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Hayley Finn, a longtime director and producer of new plays in Minneapolis, has been chosen as the new artistic director of DC’s Theater J, one of the nation’s most influential Jewish theater companies.

The 48-year-old Finn has lived for a decade and a half in Minnesota’s largest city, where she serves as associate artistic director of the Playwrights’ Center, a popular outlet for game development. undergraduate and graduate theater degrees from Brown University, has conducted nearly 1,000 workshops for new plays.

“My artistic work as a director has largely focused on plays around Jewish identity or plays that really resonate with the mission of the J Theater,” Finn said, in a Zoom interview. “So there was this great alignment and it feels like a great opportunity to create this next generation of work for theater and the DC community, but hopefully beyond DC”

Finn, who was born and raised in New York, succeeds Adam Immerwahr, who joined the company in 2015 and left last year to run Seattle’s Village Theatre. She starts part-time on February 1 and assumes the full-time position on April 10.

This is both an interesting and challenging time to lead a theater dedicated, as the J-Theater mission statement describes, to the “ethical issues of our time, cross-cultural experiences paralleling our own, and the changing landscape of Jewish identities.” “. Founded in 1990, the society is a branch of the Edlavitch Jewish Community Center of Washington on 16th Street NW. He frequently deals head-on with Jewish topics, as evidenced by his current offering, “Two Jews Go to War.” But over the years it has also produced works by non-Jewish artists on related themes, as it did last year with a cover of Anna Deavere’s “Fires in the Mirror,” the investigation Smith on the riots in Crown Heights, Brooklyn, sparked by a clash between Orthodox Jews and blacks.

An audit released last April by the Anti-Defamation League found that 2021 saw the highest number of anti-Semitic acts in the United States since the ADL began keeping statistics in 1979. Data like this is of course in the minds of security-conscious Jewish organizations. like the JCC, which this month also welcomed a new Executive Director, Jennifer Zwilling. Finn observed that a theater embedded in a Jewish institution should be engaged in a discussion of the turmoil of American society.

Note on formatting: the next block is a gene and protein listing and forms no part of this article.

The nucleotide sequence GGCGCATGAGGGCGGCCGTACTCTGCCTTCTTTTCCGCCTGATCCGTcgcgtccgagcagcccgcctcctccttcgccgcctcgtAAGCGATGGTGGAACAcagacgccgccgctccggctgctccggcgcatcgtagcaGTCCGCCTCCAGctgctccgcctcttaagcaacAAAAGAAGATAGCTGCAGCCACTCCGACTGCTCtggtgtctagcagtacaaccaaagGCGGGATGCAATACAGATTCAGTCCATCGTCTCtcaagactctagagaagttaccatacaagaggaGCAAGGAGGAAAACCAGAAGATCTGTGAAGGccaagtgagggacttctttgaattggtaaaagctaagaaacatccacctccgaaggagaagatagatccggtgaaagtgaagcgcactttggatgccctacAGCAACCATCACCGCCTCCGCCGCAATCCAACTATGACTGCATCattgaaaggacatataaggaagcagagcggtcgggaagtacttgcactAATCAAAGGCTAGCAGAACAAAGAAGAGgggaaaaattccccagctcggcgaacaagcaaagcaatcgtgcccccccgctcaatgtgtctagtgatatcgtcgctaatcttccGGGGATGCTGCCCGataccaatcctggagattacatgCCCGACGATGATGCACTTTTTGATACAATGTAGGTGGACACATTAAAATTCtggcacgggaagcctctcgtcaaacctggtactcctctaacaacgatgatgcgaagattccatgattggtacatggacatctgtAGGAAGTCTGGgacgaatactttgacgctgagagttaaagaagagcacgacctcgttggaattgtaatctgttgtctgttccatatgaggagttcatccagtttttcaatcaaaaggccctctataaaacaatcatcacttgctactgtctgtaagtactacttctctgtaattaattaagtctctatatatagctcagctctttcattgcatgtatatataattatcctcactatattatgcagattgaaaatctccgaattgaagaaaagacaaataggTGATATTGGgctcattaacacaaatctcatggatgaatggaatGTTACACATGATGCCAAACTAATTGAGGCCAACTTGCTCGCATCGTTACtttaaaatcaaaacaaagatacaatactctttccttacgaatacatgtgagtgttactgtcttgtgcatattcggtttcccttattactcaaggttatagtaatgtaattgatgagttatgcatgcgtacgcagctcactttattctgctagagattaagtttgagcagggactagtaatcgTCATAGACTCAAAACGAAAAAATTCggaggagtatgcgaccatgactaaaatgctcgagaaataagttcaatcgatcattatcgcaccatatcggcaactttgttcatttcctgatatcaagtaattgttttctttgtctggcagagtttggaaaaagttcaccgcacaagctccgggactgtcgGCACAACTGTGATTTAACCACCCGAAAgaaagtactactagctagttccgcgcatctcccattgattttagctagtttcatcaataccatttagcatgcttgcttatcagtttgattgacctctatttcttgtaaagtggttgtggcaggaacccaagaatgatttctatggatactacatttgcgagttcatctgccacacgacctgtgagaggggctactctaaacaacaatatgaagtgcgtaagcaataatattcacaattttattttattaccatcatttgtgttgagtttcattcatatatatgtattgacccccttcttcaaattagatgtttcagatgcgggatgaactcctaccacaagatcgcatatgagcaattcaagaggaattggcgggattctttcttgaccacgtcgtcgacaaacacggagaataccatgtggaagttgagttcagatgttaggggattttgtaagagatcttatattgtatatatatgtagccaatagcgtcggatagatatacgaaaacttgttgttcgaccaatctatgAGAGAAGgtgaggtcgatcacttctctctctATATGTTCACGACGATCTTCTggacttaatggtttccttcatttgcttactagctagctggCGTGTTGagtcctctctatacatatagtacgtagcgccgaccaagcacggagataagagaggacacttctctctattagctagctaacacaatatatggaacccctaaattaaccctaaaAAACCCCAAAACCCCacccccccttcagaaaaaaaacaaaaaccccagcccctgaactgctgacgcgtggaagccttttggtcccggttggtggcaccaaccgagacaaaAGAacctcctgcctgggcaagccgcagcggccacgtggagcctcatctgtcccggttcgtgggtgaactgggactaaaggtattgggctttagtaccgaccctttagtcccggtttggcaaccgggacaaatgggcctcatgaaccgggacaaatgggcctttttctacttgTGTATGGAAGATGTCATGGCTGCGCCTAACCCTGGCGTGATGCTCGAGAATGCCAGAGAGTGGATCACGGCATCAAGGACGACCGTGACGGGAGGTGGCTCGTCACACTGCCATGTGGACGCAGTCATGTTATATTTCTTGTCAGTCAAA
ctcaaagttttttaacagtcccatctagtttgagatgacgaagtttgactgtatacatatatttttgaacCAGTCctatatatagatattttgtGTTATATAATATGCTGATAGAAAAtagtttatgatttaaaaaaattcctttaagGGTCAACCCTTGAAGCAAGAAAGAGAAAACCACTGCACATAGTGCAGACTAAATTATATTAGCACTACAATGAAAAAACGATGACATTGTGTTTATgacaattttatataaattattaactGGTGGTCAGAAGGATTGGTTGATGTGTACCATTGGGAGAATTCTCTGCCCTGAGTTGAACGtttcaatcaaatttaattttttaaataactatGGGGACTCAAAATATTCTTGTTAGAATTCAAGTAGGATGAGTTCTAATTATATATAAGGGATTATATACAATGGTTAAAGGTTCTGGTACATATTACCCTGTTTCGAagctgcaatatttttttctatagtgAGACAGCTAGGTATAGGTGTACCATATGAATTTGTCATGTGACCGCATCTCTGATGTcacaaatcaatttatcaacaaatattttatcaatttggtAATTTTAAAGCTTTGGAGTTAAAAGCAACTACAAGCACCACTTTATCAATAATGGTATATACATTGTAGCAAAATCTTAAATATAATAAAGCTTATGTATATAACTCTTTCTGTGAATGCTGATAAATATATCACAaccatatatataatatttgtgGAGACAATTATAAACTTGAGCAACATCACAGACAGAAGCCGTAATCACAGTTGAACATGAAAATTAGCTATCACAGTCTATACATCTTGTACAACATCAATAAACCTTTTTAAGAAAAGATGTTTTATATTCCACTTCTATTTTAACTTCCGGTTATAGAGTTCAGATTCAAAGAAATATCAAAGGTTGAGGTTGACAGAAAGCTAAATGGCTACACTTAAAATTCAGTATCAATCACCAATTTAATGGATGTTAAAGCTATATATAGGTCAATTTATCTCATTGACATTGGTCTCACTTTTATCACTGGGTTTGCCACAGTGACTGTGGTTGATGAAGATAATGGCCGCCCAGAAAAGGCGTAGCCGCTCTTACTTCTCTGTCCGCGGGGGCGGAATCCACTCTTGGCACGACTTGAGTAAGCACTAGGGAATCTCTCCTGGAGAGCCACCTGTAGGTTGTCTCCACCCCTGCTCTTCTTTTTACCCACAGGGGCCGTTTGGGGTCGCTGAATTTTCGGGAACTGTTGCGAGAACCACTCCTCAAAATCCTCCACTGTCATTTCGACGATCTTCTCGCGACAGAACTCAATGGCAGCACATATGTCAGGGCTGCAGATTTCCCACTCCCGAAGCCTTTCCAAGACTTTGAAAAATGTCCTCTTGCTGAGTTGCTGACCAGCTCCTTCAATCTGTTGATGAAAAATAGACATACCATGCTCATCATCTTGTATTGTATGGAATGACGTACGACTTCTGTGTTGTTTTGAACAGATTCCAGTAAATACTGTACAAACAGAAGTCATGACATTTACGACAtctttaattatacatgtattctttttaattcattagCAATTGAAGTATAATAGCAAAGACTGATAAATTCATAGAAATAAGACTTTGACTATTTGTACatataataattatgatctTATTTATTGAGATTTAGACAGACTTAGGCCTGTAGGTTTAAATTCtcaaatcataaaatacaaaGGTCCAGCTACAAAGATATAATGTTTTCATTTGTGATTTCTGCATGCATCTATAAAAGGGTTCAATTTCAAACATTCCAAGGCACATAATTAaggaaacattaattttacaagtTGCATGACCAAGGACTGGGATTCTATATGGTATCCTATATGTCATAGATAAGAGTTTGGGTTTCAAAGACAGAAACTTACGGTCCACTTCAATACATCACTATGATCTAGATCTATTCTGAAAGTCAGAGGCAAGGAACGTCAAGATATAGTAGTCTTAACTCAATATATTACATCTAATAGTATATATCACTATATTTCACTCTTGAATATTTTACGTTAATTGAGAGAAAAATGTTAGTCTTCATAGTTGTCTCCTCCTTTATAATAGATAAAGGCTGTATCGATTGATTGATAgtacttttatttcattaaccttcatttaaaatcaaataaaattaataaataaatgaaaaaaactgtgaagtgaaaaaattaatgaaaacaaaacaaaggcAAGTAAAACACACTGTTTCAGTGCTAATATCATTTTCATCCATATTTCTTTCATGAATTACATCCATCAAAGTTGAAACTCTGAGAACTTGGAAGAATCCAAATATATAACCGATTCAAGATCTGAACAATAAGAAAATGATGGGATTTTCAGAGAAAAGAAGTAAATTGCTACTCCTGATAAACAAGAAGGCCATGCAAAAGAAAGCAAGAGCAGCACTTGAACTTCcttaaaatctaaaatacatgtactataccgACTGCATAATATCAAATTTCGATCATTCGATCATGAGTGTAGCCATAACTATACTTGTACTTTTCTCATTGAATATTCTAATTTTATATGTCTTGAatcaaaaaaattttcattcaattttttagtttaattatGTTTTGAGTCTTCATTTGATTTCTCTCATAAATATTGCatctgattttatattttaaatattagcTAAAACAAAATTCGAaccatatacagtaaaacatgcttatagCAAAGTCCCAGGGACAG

“It’s what you put on stage, and I think it’s the programming you do around it,” she said. “One of the things I loved most about the J Theater was that there was a sense that the conversation is important. And that’s the kind of theater I love: how can we having conversations around the work, putting it into context, allowing multiple communities and perspectives to come and engage with the work – I think that’s all really important.

Howard Menaker, who sits on the J Theater’s 29-person advisory board and chaired the search committee, said Finn was the “clear and unanimous choice” among the seven finalists.

“She had this combination of everything we were looking for,” Menaker said in an interview. “Leadership position in good theater, producing experience. We were also looking for directing experience – and someone who understands partnerships not only with other theaters, but with the community in which they thrive. Finn, he added, “led a fundraising campaign. Not all art directors have a solid background in fundraising.”

As a program within a larger non-profit organization, the J Theater has enviable advantages, such as the use of a 236-seat theater that is essentially free and certain expenses such as utilities covered. But it faces some of the same challenges as other theater companies, including rebounding from pandemic-related declines. present and encourage people to return to public spaces.

According to David Lloyd Olson, general manager of Theater J, the company has had a small but welcome surge in subscribers lately: The theater, which has an annual budget of more than $2 million, had 982 subscribers at the time of closing in March 2020. It has 989 today. It comes at a time when some synagogues are seeing growth in their congregations — perhaps a reflection of Jews seeking community at a time of growing threat.

Finn traces the beginning of her birthing journey of plays with New York experimentalist playwright Mac Wellman, whose work she was invited to direct at the Playwrights’ Center. “Mac is the person who got me to become his director and we worked on parts,” she said. “I fell in love with the Playwrights’ Center because, you know, it’s all about new work, and then I stayed and became the associate artistic director… It’s built a much more national platform for itself over the of my mandate.”

The belief in evolving work will certainly guide his new assignment. “It’s critical, I think, for the vitality of theater that we invest in writers,” Finn said. “I see that as very, very important.”

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